If you have a more nervous or anxious dog the opportunity to check out the area can be hugely beneficial to the dog. Giving them time to checkout the environment and become more comfortable with it. 

Many times, there can be a few people watching a dog start trailing and this can worry some dogs. The opportunity to sniff and check out things can make all the difference to their comfort levels. 

For the handler they get to also get into the mindset of starting Mantrailing and focusing on the dog’s body language. You can read a lot from a dog at the start of a trail, the potential direction of travel, where the dogs in the area have been, and where there is a big collection of distracting scent. 

We need to focus on the game as much as the dog as you are usually working at speed and following the dog. Getting into the right mindset and leaving the days issues behind are very useful for the handler. 

When should I not do the Scent Inventory?

For some dogs the scent inventory is frustrating and demotivating. They know where the trail is going as they understand the game and don’t understand why they are being made the do a circle.

For other dogs the scent inventory builds arousal as the dog is ready to go, and doesn’t need more cues and delays. High arousal can start to build conflict between the dog and handler, as well as reduce the brain power for the actual trail.

Being adaptive is key in mantrailing as we are working in a world of scent we don’t really understand.

By dragging the dog around the area we are also inviting them to check out, and get distracted by other scents in the environment.

Many handlers like the scent inventory in order to get themselves prepared for the start of the trail, but are building more frustration in the dog by delaying the opportunity to work.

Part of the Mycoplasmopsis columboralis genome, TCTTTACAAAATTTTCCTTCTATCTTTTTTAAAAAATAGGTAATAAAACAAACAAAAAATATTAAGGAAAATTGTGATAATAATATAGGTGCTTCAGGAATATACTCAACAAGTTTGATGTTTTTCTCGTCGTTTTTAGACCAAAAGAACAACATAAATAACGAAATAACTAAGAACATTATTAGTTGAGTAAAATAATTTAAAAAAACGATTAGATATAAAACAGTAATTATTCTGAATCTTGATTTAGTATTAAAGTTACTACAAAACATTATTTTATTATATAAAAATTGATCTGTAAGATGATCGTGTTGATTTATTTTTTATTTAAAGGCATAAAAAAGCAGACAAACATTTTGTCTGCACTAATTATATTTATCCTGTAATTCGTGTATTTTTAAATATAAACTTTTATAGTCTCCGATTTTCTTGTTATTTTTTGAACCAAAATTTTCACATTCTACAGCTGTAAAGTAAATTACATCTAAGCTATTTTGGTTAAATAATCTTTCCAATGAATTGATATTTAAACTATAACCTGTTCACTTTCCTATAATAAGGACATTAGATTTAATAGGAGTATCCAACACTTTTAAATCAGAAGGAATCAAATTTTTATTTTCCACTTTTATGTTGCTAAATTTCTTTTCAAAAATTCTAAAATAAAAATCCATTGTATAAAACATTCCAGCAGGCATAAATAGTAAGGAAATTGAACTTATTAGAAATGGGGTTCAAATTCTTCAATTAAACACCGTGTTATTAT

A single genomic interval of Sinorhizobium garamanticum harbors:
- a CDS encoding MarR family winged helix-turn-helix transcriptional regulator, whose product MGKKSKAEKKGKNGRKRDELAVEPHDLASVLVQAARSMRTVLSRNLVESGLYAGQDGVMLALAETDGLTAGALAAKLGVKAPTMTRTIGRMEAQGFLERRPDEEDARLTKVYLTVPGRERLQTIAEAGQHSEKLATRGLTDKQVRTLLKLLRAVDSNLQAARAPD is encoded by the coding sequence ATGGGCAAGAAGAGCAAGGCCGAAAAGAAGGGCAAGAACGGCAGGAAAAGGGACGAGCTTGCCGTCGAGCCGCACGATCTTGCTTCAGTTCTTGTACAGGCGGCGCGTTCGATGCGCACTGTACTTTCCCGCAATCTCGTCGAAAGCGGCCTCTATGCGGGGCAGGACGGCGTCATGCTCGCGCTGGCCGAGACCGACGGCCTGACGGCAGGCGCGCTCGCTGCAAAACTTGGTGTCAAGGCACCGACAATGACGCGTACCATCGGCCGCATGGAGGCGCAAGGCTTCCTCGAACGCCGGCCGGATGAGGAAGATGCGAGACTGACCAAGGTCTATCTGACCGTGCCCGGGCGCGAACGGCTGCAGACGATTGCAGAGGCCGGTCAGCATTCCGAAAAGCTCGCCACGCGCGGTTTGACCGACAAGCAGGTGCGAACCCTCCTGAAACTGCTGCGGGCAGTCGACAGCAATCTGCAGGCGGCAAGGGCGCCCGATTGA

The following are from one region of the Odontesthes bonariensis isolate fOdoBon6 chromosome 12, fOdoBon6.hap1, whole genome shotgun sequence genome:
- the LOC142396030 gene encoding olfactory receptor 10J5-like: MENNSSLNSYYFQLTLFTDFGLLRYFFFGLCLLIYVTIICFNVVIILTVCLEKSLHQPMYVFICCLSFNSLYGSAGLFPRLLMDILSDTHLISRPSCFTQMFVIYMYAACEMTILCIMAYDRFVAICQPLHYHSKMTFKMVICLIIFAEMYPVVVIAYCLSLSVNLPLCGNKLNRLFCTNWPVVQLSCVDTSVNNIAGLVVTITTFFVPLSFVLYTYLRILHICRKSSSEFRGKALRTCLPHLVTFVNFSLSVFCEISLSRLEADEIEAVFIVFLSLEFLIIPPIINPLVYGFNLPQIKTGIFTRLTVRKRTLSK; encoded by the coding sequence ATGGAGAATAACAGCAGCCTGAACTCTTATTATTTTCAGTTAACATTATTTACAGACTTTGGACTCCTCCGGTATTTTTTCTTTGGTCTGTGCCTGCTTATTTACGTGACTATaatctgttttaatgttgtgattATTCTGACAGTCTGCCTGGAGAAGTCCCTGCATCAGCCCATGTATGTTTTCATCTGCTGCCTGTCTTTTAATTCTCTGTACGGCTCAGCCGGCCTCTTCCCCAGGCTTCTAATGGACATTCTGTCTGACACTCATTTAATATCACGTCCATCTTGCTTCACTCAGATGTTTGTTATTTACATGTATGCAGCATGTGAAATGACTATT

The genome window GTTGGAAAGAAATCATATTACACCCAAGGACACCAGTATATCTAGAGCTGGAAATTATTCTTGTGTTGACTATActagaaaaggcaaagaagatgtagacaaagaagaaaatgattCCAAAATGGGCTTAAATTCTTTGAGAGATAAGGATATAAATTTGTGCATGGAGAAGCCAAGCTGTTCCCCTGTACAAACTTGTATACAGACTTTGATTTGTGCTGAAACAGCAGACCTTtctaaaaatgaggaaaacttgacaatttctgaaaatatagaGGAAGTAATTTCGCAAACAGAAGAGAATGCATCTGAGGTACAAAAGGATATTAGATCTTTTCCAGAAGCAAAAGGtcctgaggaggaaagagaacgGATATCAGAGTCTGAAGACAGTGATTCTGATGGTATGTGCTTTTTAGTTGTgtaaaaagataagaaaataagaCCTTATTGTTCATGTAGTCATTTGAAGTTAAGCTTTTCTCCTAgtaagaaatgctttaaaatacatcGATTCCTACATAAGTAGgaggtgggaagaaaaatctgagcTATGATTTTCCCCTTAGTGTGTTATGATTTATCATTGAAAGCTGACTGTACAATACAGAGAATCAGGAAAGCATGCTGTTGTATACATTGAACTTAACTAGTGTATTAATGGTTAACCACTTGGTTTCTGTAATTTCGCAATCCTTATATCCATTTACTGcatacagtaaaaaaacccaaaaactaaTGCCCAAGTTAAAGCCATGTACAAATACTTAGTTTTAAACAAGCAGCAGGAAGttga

Why is it Part of the Starting Ritual?

The scent inventory is part of a larger starting ritual, for the reasons mentioned above. 

The starting ritual starts the moment the dogs exit the vehicle as they come out generally in a flat collar and on a lead, and walk around the scent article or trail layer holding their scent article depending on the start they are doing.

Once they have checked all the exits and all the sniffs they are put into their harness and their long line attached to the harness. They are wound up by the trail layer if they are there. Once the trail layer it out of sight they cue the dog to take scent of the scent article and then cue them to trail. 

Handler getting her Springer Spaniel to take scent from a scent article on the ground

The opportunity to check out all the scents prior to the cue to trail means that the dog focuses on the task better and is less likely to delay the start and get off the task. 

Whether you use the scent inventory or not it is important to allow your dog time to check out the area prior to Mantrailing to allow them to detail all the scents there. Many dogs will do this themselves as they come out of the vehicle.